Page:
CSAC Avalanche Incident

Cooke City, Montana - January 18, 1998

[Official Reports] [Media Reports] [Other Sources]

Official Reports

From the GNF Avalanche Center

To say the least, last Sunday was a bad day for avalanches in our area. The accidents followed a familiar pattern for those of us who try to keep people out of avalanches...a nice, sunny day with an unstable snowpack. On Scotch Bonnet Mountain near Cooke City a group of snowmobilers were trying to work their way up the lower part of a slope when they triggered a decent sized avalanche. The slide pulled out in two different places, with one part being about 300 ft wide and other part being about 75 feet wide. In all areas it was about 2 to 5 ft deep and failed on an ice crust down near the ground. Down at the bottom the slope it piled the debris deeply, totally burying three riders and partially burying another. When the partially buried rider got out of the slide he went for help. One of the buried riders was wearing an avalanche beacon, and he was quickly recovered by the first folks from Cooke City Search and Rescue on the scene, but he had probably been buried for over an hour. The other two victims were found by probing. All the victims were buried 5 to 8 ft deep and none of them responded to the first aid efforts of the rescuers.


Yesterday, three snowmobilers were buried and killed in an avalanche near Lulu Pass, which is near Cooke City. It sounds as though two riders were helping another rider get his sled unstuck when the avalanche released. They had been "high marking" on fairly steep terrain. One of the riders was wearing an avalanche rescue beacon and was located about 30-40 minutes after being buried. The other folks were found by probing. Karl will be investigating this avalanche and will have more details on tomorrows advisory.

I have received more reports of recent avalanche activity in the Big Sky area. Yesterday, the Ski Patrol released another large avalanche that was 4-5 feet deep and ran a long distance down the slope. They also reported collapsing and cracking of the snowpack, with some cracks propagating 200 feet across some smaller slopes. Skiers, near Buck Creek Ridge, triggered some avalanches, when the lower angled slopes they were on collapsed which caused the steeper slopes below them to fracture. Finally, some snowmobiliers in the same area, triggered an avalanche which was about 100 feet wide and 300 feet long. This avalanche was about 8 feet deep and partially buried a snowmobile.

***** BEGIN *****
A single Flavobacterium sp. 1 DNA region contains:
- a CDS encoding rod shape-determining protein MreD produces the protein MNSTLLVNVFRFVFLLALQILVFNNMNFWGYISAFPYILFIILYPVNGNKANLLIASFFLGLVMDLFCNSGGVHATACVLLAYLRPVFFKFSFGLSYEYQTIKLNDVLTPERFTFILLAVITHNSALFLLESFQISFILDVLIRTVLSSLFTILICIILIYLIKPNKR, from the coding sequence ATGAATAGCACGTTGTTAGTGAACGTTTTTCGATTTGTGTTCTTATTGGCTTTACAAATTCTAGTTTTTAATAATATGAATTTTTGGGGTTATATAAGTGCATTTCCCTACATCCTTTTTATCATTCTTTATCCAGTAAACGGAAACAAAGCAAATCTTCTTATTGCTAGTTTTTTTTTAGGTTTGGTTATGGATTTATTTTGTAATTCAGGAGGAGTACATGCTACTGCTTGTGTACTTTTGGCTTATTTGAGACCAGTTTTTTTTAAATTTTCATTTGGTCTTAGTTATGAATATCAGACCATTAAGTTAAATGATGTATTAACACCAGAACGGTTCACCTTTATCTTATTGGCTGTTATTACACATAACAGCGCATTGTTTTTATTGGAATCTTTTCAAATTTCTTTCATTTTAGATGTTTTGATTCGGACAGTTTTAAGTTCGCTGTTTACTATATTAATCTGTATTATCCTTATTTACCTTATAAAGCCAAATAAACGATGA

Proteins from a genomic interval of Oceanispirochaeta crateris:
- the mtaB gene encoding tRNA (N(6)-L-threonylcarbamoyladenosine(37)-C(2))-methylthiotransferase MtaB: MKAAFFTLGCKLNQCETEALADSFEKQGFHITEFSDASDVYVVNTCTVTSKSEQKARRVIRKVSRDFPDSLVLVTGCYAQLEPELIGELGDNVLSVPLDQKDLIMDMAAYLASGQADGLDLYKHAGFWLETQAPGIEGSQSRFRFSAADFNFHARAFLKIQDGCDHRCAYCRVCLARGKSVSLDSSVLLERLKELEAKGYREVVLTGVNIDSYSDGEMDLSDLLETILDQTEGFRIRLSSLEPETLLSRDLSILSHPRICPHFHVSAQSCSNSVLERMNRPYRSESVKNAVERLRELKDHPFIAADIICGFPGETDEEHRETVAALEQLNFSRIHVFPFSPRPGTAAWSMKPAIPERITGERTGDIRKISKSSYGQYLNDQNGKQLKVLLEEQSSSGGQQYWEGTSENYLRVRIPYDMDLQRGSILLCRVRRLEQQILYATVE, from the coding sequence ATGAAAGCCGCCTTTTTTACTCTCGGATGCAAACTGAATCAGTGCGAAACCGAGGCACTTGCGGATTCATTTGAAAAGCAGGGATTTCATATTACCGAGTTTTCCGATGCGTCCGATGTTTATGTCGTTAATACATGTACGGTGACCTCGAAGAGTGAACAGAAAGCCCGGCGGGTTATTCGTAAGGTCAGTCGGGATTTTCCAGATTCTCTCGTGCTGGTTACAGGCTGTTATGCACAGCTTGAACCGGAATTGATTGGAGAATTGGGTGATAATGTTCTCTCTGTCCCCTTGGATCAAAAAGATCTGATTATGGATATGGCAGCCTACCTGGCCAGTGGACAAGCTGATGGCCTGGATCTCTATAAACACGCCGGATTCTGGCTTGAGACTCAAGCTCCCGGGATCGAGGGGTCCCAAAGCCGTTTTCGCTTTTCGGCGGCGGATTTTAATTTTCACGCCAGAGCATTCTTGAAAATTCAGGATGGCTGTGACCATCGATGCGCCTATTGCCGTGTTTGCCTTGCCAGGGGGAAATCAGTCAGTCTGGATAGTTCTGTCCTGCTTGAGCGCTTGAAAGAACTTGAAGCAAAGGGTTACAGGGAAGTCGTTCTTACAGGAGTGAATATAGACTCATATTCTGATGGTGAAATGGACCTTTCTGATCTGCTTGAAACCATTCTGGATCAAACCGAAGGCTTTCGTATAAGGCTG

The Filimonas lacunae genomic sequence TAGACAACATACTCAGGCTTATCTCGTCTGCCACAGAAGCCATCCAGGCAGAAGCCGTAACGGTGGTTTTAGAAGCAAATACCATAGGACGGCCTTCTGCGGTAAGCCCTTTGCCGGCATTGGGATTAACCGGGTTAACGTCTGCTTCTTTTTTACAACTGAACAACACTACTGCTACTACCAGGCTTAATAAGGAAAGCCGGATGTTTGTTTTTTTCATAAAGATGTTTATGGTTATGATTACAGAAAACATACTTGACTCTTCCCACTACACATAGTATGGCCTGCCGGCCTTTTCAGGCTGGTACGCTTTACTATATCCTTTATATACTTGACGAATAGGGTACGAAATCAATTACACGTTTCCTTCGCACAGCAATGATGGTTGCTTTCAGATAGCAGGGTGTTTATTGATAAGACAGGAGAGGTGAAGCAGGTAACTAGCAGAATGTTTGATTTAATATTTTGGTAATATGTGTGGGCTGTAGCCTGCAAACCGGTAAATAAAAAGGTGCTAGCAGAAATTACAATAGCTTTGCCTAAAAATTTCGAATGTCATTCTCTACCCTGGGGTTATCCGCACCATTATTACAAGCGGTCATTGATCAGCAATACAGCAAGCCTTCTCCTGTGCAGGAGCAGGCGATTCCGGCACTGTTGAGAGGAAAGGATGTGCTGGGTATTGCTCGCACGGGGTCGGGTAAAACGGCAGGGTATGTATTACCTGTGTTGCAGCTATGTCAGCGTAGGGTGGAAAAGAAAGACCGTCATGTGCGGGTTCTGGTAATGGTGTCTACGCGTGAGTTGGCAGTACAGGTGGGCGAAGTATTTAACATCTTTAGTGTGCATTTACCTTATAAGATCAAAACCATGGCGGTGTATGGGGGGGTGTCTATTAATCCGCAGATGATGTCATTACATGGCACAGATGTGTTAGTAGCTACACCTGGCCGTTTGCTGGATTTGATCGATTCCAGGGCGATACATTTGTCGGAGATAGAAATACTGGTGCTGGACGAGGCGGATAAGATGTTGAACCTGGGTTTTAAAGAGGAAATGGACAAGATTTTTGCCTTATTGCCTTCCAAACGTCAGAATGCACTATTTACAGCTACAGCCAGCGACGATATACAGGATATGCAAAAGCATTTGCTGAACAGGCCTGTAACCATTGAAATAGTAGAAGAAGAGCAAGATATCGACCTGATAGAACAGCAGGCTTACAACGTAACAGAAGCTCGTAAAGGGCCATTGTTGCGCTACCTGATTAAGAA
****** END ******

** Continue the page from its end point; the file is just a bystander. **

I just got word of another snowmobiler that was killed in an avalanche near Sage Peak, which is in the southern Madison Range. I don't have any details concerning this incident.

Media Reports

Associated Press Report

Cooke City, Montana (January 19, 1998)

"A stuck snowmobiler and two others who were trying to free him died Sunday whan an avalanche buried them under six feet of snow just north of Yellowstone Park.

A beacon worn by one of the snowmobilers led rescuers to the bodies.

Sheriff Charley Johnson said up to a foot of snow fell in the area Wednesday night, and another 8 to 10 inches had fallen each night since then. The slide was 100 yards across by a quarter mile long, he said.

The threat of additional avalanches made the search hazardous.

"This whole pass up there is a conglomeration of different avalanche chutes", Johnson said.

Two of the victims were from Cody, Wyoming, and the third was from Canada. Their names and ages were being withheld until their families could be notified, Johnson said.

The avalanche was in the same area where a Billings man died in a snow slide in January, 1994.

Other Sources

From the online form:

Location: LuLu pass near Cook City MTbr Avalanche Size: 3br Type: Loosebr Water: Drybr Activity: Snowmobilingbr Party Size: 9br People Caught: 4br Partial Burials: 1br Complete Burials: 3br Fatalities: 3br Name 1: Brain Alexander; Beacon: Dual Freqbr Name 2: Jeremy Thielbr Name 3: Mervin Sawatzkybr

Comments: Brian and Jeremy will be buried in Cody Wy on Friday January 23 1998. All three of the sleds were lost in the slide. The slide was 100 yards wide and 1/4 of a mile long.